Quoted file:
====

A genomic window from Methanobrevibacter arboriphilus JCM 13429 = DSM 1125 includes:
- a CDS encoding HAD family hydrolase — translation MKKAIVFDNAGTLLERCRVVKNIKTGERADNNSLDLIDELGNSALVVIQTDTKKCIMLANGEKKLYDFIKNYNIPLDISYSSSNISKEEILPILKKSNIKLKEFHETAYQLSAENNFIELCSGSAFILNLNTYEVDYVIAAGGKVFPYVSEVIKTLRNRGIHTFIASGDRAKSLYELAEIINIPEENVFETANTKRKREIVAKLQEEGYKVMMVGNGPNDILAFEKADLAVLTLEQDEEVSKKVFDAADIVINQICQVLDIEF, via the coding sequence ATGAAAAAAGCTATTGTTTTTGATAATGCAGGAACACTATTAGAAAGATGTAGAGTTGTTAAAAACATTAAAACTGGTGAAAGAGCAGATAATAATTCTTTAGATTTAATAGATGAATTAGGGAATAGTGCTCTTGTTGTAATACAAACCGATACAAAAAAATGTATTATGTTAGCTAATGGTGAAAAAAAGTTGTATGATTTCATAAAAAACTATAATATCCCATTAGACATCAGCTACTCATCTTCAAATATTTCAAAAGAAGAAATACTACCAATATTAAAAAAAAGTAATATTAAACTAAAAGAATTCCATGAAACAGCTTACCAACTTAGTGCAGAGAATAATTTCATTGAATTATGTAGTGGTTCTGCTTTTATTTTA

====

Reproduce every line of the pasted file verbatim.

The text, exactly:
A genomic window from Methanobrevibacter arboriphilus JCM 13429 = DSM 1125 includes:
- a CDS encoding HAD family hydrolase — translation MKKAIVFDNAGTLLERCRVVKNIKTGERADNNSLDLIDELGNSALVVIQTDTKKCIMLANGEKKLYDFIKNYNIPLDISYSSSNISKEEILPILKKSNIKLKEFHETAYQLSAENNFIELCSGSAFILNLNTYEVDYVIAAGGKVFPYVSEVIKTLRNRGIHTFIASGDRAKSLYELAEIINIPEENVFETANTKRKREIVAKLQEEGYKVMMVGNGPNDILAFEKADLAVLTLEQDEEVSKKVFDAADIVINQICQVLDIEF, via the coding sequence ATGAAAAAAGCTATTGTTTTTGATAATGCAGGAACACTATTAGAAAGATGTAGAGTTGTTAAAAACATTAAAACTGGTGAAAGAGCAGATAATAATTCTTTAGATTTAATAGATGAATTAGGGAATAGTGCTCTTGTTGTAATACAAACCGATACAAAAAAATGTATTATGTTAGCTAATGGTGAAAAAAAGTTGTATGATTTCATAAAAAACTATAATATCCCATTAGACATCAGCTACTCATCTTCAAATATTTCAAAAGAAGAAATACTACCAATATTAAAAAAAAGTAATATTAAACTAAAAGAATTCCATGAAACAGCTTACCAACTTAGTGCAGAGAATAATTTCATTGAATTATGTAGTGGTTCTGCTTTTATTTTA